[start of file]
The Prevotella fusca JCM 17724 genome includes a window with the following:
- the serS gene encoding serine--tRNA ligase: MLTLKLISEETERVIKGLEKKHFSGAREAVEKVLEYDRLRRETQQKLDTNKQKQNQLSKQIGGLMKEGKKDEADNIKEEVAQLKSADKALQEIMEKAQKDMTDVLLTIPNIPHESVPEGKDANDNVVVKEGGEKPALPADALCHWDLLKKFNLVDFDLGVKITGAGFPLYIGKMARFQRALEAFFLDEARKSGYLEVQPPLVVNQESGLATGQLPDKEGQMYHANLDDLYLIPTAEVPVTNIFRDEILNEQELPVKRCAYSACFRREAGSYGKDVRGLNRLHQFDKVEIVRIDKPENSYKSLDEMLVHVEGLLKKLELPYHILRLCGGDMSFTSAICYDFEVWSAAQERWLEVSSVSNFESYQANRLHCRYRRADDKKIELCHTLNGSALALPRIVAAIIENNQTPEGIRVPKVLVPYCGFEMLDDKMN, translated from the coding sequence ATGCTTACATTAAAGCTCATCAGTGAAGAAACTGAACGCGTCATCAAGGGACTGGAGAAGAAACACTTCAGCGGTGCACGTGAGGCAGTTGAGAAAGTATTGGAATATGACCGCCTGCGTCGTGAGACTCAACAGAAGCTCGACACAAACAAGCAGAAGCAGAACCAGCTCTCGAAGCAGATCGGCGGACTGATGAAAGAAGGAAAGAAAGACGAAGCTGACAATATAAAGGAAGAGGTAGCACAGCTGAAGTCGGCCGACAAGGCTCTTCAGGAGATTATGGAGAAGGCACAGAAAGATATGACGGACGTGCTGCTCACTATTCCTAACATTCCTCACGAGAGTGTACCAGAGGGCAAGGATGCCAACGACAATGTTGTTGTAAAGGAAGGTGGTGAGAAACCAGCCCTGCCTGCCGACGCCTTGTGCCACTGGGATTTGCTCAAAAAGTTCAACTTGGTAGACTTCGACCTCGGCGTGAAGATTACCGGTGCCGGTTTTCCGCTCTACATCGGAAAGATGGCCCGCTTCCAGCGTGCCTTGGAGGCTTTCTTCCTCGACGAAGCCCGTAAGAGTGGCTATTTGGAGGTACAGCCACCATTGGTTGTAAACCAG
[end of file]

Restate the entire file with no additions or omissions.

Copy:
The Prevotella fusca JCM 17724 genome includes a window with the following:
- the serS gene encoding serine--tRNA ligase: MLTLKLISEETERVIKGLEKKHFSGAREAVEKVLEYDRLRRETQQKLDTNKQKQNQLSKQIGGLMKEGKKDEADNIKEEVAQLKSADKALQEIMEKAQKDMTDVLLTIPNIPHESVPEGKDANDNVVVKEGGEKPALPADALCHWDLLKKFNLVDFDLGVKITGAGFPLYIGKMARFQRALEAFFLDEARKSGYLEVQPPLVVNQESGLATGQLPDKEGQMYHANLDDLYLIPTAEVPVTNIFRDEILNEQELPVKRCAYSACFRREAGSYGKDVRGLNRLHQFDKVEIVRIDKPENSYKSLDEMLVHVEGLLKKLELPYHILRLCGGDMSFTSAICYDFEVWSAAQERWLEVSSVSNFESYQANRLHCRYRRADDKKIELCHTLNGSALALPRIVAAIIENNQTPEGIRVPKVLVPYCGFEMLDDKMN, translated from the coding sequence ATGCTTACATTAAAGCTCATCAGTGAAGAAACTGAACGCGTCATCAAGGGACTGGAGAAGAAACACTTCAGCGGTGCACGTGAGGCAGTTGAGAAAGTATTGGAATATGACCGCCTGCGTCGTGAGACTCAACAGAAGCTCGACACAAACAAGCAGAAGCAGAACCAGCTCTCGAAGCAGATCGGCGGACTGATGAAAGAAGGAAAGAAAGACGAAGCTGACAATATAAAGGAAGAGGTAGCACAGCTGAAGTCGGCCGACAAGGCTCTTCAGGAGATTATGGAGAAGGCACAGAAAGATATGACGGACGTGCTGCTCACTATTCCTAACATTCCTCACGAGAGTGTACCAGAGGGCAAGGATGCCAACGACAATGTTGTTGTAAAGGAAGGTGGTGAGAAACCAGCCCTGCCTGCCGACGCCTTGTGCCACTGGGATTTGCTCAAAAAGTTCAACTTGGTAGACTTCGACCTCGGCGTGAAGATTACCGGTGCCGGTTTTCCGCTCTACATCGGAAAGATGGCCCGCTTCCAGCGTGCCTTGGAGGCTTTCTTCCTCGACGAAGCCCGTAAGAGTGGCTATTTGGAGGTACAGCCACCATTGGTTGTAAACCAG